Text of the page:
Schenectady County

Unsolved Niskayuna case highlights cyberbullying

A week after YouTube videos surfaced threatening specific Niskayuna High School students, Police Chi

A week after YouTube videos surfaced threatening specific Niskayuna High School students, Police Chief John Lubrant updated town officials on the investigation’s progress.

His department was working with the FBI to identify the person or people who posted the videos. The goal, he told members of the town board’s Public Safety Committee, was to stabilize the school atmosphere and send “a strong deterrent message to anyone who might consider hitting the send button again.”

“You know, a fight in the parking lot is two kids,” Lubrant said. With video footage, “you hit the send button, it’s everyone in the community and we all have to deal with that.”

The videos, which first surfaced Oct. 27, made direct threats toward three students, two attending Niskayuna High School. In all, three videos were produced and posted to YouTube before the individual channel was shut down completely Nov. 2.

Town police, along with the FBI, have investigated the case since, trying to track down the person or people who posted the videos, but no arrests have been made.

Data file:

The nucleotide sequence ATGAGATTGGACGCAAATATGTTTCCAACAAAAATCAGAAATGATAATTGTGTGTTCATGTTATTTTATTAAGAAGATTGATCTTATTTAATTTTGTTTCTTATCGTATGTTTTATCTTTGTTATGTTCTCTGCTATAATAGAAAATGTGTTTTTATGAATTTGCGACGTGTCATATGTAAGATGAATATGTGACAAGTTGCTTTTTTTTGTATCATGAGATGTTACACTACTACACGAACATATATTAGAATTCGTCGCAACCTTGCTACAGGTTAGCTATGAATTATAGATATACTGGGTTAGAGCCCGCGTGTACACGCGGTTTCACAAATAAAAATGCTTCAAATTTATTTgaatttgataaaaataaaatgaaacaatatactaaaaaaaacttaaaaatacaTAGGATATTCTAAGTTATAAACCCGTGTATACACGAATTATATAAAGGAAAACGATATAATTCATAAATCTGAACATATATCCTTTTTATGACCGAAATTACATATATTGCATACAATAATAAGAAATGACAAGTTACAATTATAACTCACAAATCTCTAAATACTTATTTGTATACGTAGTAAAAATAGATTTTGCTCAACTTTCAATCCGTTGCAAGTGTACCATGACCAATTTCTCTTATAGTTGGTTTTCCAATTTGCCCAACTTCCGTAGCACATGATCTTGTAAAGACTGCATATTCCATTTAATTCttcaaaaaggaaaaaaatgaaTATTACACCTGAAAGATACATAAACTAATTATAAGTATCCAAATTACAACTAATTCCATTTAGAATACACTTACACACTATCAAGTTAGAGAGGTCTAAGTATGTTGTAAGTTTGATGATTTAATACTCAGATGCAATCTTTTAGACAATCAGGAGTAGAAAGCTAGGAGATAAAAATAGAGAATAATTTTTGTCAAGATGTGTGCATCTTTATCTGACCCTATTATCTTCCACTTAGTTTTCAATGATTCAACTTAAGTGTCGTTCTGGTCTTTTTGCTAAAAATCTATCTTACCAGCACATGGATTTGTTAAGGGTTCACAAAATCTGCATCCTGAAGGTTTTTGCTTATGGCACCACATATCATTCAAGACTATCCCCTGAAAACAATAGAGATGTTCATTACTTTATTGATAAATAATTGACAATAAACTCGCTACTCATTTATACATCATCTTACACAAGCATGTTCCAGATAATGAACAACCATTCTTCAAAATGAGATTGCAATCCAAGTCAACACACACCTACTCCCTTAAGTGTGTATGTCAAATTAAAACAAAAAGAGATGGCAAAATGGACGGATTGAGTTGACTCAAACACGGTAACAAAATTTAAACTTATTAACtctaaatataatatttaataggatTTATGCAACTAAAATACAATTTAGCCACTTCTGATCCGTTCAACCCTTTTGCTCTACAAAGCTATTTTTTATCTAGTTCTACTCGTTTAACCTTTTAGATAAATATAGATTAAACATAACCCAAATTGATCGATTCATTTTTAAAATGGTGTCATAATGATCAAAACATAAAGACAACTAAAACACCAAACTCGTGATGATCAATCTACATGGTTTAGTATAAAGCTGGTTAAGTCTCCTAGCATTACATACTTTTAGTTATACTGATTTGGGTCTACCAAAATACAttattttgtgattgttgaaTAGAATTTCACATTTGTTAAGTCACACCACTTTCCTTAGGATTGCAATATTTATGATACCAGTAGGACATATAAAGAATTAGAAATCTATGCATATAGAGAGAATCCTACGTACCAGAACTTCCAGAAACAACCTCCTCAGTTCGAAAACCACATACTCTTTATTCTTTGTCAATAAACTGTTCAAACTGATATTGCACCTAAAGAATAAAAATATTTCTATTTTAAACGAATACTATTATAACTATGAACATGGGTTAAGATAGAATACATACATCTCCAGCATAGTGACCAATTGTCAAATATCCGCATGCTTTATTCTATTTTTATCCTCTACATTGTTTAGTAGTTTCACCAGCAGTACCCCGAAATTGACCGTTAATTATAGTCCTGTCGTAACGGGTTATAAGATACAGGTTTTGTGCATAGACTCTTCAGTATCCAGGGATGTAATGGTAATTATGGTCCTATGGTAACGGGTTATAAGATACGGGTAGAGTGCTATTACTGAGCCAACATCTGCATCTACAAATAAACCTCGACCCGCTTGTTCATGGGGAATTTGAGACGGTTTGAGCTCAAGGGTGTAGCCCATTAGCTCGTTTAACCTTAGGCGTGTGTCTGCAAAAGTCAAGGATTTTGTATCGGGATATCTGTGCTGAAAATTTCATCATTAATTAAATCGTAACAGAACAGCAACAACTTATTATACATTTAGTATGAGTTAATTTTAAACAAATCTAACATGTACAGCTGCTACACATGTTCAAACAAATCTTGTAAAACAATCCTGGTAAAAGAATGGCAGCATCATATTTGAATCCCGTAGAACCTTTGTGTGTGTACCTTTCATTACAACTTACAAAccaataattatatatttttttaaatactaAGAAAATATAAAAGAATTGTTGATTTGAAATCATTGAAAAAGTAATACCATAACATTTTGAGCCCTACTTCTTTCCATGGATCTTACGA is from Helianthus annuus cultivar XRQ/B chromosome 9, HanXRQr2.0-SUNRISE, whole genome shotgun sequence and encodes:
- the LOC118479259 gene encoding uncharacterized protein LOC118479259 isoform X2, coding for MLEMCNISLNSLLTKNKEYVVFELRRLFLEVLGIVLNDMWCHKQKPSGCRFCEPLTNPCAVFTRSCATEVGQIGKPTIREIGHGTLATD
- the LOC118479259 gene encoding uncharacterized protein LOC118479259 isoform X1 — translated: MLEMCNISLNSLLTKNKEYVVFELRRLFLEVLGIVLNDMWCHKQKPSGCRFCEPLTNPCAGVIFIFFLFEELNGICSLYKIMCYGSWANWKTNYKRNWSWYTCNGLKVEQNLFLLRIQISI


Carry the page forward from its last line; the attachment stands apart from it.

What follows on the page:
Experts said the case could be seen as another example of bullying moved online. At the least, they say, it’s an example of how such threats can morph in the online world into something more sinister and way beyond what anyone would say in person.

Encouraging that tone is the anonymity of the Internet, which has so far shielded the perpetrator from what are expected to be misdemeanor aggravated harassment charges and, if the person is a student, school sanctions. The criminal charges carry a penalty of up to a year in jail.

David Hennessy, the dean of the business and criminal justice schools at Schenectady County Community College, has studied the Internet for years. Hennessy cited more serious examples of Internet bullying, examples that led to suicides. A Massachusetts girl committed suicide last year after being the target of cyberbullying. In New Jersey, a Rutgers University student also killed himself last year after a roommate posted online a sexual encounter that was secretly taped.

“We’re finding more and more of that,” Hennessy said of the cyberbullying cases. “The environment itself is almost conducive to people to go out and really get kind of nasty.

“As young people, they don’t really know necessarily how much they’re impacting another individual, particularly in a formative time in a person’s life.”